Instrumentation and Sensors for Engineering Applications (Hardcover)
The first four chapters provide the foundation for understanding circuits, analog and digital signals, measurement systems and instruments for measuring voltage. Chapter 1 is an introduction to applications of measurement systems, where engineering measurements and process control are described. Chapter 2 provides methods for analysis of circuits. It includes a brief review of electrical and electronic principles important in understanding the operation of instrument systems. Chapter 3 covers digital recording systems and contains detailed descriptions of the analog-to-digital and digital-to-analog conversion processes. Chapter 4 gives a detailed description of potentiometer and Wheatstone bridge circuits, which condition sensor output. Also included is a treatment of several types of amplifiers and filter circuits.
Chapters 5 through 10 deal with methods for measuring many different mechanical quantities. Chapter 5 describes sensors for measuring displacement and velocity of an object when a fixed reference for mounting the sensor is available. Optical methods including interferometers and digital image correlation have been added to this coverage. Chapter 6 provides an extensive treatment on the measurement of strain. It includes signal condition circuits, recording instruments, calibration methods, lead wire effects, electrical noise and the effect of temperature. Methods of converting strain to stress for different types of stress states are covered. Finally mechanical and optical strain sensors have been introduced.
Chapter 7 covers methods used to measure force, torque and pressure. The emphasis is on the sensors (transducers) employed. Methods for designing transducers are introduced. Finally the important topic of the response of transducers is developed for both a ramp and sinusoidal forcing functions. Chapter 8 deals with measuring temperatures that range from cryogenic to plasmas. Sensors such as the RDT, IC, thermistor and thermocouples and recording instruments are described. For very high temperatures the pyrometers used for both point and full field measurements are treated. Chapter 9 deals with measurements of fluids flowing in space, in open and closed channels. Pitot tubes, anemometers and turbine flow meters are described. For flow in closed systems the venturi and orifice meters are covered. Weirs are treated for measuring flow in open channels. A brief coverage for measuring flow in compressible fluid is given.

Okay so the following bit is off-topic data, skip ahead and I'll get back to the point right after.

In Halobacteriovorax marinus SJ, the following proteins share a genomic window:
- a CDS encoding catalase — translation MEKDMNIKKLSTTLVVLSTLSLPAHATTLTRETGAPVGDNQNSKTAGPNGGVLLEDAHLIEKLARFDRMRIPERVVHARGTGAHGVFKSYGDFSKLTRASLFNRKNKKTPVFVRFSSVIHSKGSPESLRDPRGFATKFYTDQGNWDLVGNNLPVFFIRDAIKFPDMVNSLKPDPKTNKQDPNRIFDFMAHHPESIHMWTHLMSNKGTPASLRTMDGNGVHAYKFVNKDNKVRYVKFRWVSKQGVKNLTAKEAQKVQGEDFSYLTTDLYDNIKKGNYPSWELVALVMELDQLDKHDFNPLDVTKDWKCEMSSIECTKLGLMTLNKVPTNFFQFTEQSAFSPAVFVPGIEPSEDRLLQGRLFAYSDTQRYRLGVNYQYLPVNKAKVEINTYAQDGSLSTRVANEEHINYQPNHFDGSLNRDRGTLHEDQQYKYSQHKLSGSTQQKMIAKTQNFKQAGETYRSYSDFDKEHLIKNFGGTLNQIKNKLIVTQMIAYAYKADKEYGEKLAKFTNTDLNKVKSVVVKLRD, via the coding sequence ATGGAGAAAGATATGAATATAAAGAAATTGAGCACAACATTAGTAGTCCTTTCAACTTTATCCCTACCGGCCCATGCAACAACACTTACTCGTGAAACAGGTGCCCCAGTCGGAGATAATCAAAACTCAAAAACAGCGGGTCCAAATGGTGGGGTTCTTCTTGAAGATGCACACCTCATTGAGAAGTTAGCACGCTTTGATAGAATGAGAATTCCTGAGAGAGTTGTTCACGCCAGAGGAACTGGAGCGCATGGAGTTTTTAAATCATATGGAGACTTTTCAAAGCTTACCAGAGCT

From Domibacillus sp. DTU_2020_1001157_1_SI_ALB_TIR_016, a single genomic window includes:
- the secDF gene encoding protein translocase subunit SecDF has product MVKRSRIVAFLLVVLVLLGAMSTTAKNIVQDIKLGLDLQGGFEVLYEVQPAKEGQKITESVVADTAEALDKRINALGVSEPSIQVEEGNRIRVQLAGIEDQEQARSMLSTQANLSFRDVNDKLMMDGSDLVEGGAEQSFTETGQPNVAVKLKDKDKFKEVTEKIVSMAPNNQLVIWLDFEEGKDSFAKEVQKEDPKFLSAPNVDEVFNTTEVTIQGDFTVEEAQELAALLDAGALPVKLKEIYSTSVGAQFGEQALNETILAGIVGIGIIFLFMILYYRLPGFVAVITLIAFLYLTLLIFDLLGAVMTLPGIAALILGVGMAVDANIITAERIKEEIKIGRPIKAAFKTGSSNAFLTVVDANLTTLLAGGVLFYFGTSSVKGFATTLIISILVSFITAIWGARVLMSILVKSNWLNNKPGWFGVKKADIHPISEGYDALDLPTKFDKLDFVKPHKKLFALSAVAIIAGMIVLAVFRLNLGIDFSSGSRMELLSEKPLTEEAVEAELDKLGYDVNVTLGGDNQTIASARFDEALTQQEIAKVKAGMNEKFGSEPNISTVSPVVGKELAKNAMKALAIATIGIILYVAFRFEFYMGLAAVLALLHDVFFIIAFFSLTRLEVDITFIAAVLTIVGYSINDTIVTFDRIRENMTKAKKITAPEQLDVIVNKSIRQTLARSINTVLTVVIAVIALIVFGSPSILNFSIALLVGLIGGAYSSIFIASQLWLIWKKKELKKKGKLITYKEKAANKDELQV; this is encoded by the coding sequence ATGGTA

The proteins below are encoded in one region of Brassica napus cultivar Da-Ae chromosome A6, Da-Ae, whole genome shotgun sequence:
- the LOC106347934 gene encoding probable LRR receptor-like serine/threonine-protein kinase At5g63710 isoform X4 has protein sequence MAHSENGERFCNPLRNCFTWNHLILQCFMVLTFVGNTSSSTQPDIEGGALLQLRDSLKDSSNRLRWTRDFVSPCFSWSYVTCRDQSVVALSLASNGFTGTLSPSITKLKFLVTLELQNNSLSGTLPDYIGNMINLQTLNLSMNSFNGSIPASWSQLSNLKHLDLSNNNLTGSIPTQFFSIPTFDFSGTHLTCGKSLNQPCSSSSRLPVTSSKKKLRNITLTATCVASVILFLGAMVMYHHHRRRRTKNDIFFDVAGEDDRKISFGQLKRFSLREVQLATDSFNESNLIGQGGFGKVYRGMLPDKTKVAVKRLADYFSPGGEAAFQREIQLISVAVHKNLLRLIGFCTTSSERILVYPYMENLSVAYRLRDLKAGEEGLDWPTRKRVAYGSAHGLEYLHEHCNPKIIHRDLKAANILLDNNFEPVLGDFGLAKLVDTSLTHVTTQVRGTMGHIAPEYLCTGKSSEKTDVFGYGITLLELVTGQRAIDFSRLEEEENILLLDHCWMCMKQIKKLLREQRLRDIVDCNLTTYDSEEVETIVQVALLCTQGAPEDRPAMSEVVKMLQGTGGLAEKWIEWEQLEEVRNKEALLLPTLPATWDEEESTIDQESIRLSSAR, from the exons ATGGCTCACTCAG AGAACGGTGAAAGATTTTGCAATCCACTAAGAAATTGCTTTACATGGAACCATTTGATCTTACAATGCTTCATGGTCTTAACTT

Chapter 10 deals with the most difficult topic covered in this textbook as it addresses measurements that cannot be made relative to a fixed reference. To manage this constraint, a seismic transducer model is introduced. This model is represented as a second order differential equation. Analysis of the seismic model indicates that it can be designed to accommodate different sensors with outputs that give the force, pressure, displacement, velocity or acceleration. Two types of sensors are employed with the seismic transducers--piezoelectric and more recently piezoresistive.
Chapters 11 and 12 are different because they do not deal directly with measurements. Instead Chapter 11 provides a brief coverage of those topics in Statistics that are commonly employed in analyzing data and in reporting the results from experimental studies. Chapter 12, which is entirely new, deals with a systematic approach to preparing technical and laboratory reports. Engineers are required to write reports to management, their peers and others outside their firms. This chapter outlines an approach for preparing well received documentation of design developments and of experimental measurements.